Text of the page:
Kim Jong-un is believed to be brain-dead, as several news outlets report that a heart surgery went wrong and has left the dictator in a vegetative state . While some investors will cheer the removal of Pyongyang’s supreme leader, the fall-out may make the standoff in the Korean peninsula worse, and this uncertainty could be rough for the U.S. stock market.
North Korea has been a significant antagonist on the global stage for many years. Pyongyang’s pursuit of a nuclear weapon and the brutal regime of oppression have long been a source of stress for both U.S. allies and even the regime’s benefactor, China.
U.S. President Donald Trump broke with tradition in attempting to woo Kim Jong-un, and there were some high profile meetings between the two leaders.
In 2018, Trump elicited a promise from Kim , who agreed to suspend nuclear development, but there was no clear risk-on move in the stock market as agreements had been broken multiple times in the past.
If Pyongyang needs a new leader, could this be a benefit for Wall Street?
In the short-term, almost certainly not, and don’t forget the rumors may not even be true.
While there will be some analysts who claim that the removal of the Kim Jong-un could be a catalyst for peace on the peninsula, in reality, this uncertainty couldn’t come at a worse time for U.S.-China relations.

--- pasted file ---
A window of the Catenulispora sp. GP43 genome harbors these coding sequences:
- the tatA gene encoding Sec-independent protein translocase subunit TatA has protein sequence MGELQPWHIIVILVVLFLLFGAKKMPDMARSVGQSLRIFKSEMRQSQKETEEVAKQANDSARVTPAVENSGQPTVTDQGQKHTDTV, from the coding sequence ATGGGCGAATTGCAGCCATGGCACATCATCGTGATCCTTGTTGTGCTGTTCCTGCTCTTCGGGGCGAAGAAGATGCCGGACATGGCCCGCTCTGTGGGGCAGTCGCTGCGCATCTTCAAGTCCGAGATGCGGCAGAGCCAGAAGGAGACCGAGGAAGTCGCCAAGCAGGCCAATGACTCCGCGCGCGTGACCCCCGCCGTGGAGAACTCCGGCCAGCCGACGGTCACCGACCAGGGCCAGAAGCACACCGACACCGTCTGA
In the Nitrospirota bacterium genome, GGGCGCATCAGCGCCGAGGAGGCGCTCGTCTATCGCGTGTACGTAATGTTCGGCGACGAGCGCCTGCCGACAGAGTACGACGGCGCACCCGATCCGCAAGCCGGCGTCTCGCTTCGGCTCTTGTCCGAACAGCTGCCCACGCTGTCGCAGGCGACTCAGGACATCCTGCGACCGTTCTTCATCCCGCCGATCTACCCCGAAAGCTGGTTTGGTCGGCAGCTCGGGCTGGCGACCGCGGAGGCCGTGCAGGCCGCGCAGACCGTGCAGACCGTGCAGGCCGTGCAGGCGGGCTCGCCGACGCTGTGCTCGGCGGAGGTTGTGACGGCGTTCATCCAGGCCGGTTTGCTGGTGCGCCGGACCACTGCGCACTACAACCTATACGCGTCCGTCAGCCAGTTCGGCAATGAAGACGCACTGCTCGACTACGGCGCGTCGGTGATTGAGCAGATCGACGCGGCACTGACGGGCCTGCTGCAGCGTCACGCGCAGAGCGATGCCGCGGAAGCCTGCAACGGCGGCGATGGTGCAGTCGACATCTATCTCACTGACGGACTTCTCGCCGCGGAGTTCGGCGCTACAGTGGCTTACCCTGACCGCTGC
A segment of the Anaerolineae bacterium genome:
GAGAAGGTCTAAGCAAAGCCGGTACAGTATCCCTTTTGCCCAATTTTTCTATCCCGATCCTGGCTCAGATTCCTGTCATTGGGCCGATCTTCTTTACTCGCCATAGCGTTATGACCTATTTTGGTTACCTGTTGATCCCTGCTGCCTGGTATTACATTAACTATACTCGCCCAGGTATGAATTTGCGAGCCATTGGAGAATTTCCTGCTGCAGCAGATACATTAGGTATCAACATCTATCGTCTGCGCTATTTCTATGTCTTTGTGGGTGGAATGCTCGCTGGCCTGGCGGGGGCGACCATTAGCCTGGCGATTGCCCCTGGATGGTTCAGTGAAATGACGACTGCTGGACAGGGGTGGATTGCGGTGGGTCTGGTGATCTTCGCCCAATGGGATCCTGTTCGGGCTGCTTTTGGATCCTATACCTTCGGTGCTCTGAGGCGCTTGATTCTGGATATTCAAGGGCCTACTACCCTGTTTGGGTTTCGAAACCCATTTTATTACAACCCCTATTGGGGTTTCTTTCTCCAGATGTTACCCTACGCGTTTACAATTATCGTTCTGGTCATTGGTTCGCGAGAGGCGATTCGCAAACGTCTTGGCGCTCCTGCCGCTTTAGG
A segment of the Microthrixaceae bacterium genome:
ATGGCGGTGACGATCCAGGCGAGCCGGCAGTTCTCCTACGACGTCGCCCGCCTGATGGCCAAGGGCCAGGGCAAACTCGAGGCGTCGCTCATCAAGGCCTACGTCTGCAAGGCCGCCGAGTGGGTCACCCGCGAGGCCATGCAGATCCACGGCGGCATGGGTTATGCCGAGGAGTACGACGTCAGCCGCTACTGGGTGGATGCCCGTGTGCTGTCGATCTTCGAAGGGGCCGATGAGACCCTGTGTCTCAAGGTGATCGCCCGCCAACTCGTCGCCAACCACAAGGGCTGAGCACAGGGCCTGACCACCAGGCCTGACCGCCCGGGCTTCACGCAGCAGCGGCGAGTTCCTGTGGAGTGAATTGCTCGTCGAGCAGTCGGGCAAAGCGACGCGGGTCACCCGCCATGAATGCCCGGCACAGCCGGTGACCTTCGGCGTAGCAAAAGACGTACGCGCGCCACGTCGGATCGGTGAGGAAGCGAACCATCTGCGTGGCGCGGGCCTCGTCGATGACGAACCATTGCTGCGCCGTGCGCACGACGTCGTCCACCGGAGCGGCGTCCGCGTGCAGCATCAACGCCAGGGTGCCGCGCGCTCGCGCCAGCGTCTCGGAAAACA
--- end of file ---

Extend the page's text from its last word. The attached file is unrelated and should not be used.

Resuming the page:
Exacerbated by the coronavirus outbreak , Washington D.C. and Beijing’s relationship is already struggling. The prospect of a battle for influence in North Korea will not help that fact.
The reason that China has supported the dictatorship in North Korea is principally that it doesn’t want U.S. troops on its border.
With only phase one in Trump’s trade war complete, any further deterioration in the relationship between the world’s largest two economies does not bode well for the stock market if the tariff standoff was any indication.
Nordea Asset Management’s Sebastian Galy believes that while there will initially be a massive shock if Kim is dead, then there is a huge opportunity for Asia if North Korea was able to reform its economy, telling CCN.com,
Let us imagine the case that Kim has passed away… A vast purge would be followed by a destruction of the cult and red-education into more standard nationalistic value under a benign junta. After a few months, they would likely open negotiations with South Korea motivated by a desire to reform their economy, a move likely welcomed by China. Therein lies potentially one of the great opportunities in Asia, first a large shock, then a large transformation and a move to frontier market by North Korea with the support of China.
The significant shock Galy mentions would likely be felt in the U.S. stock market as well as in Asia, particularly if the White House saw the chaos as an opportunity to get more involved on the Korean peninsula.
Regardless of these seismic events, a historic economic slow-down in the global economy is underway. The news out of Pyongyang is merely the latest in a long string of worries that threaten the eerie calm that has settled over Wall Street.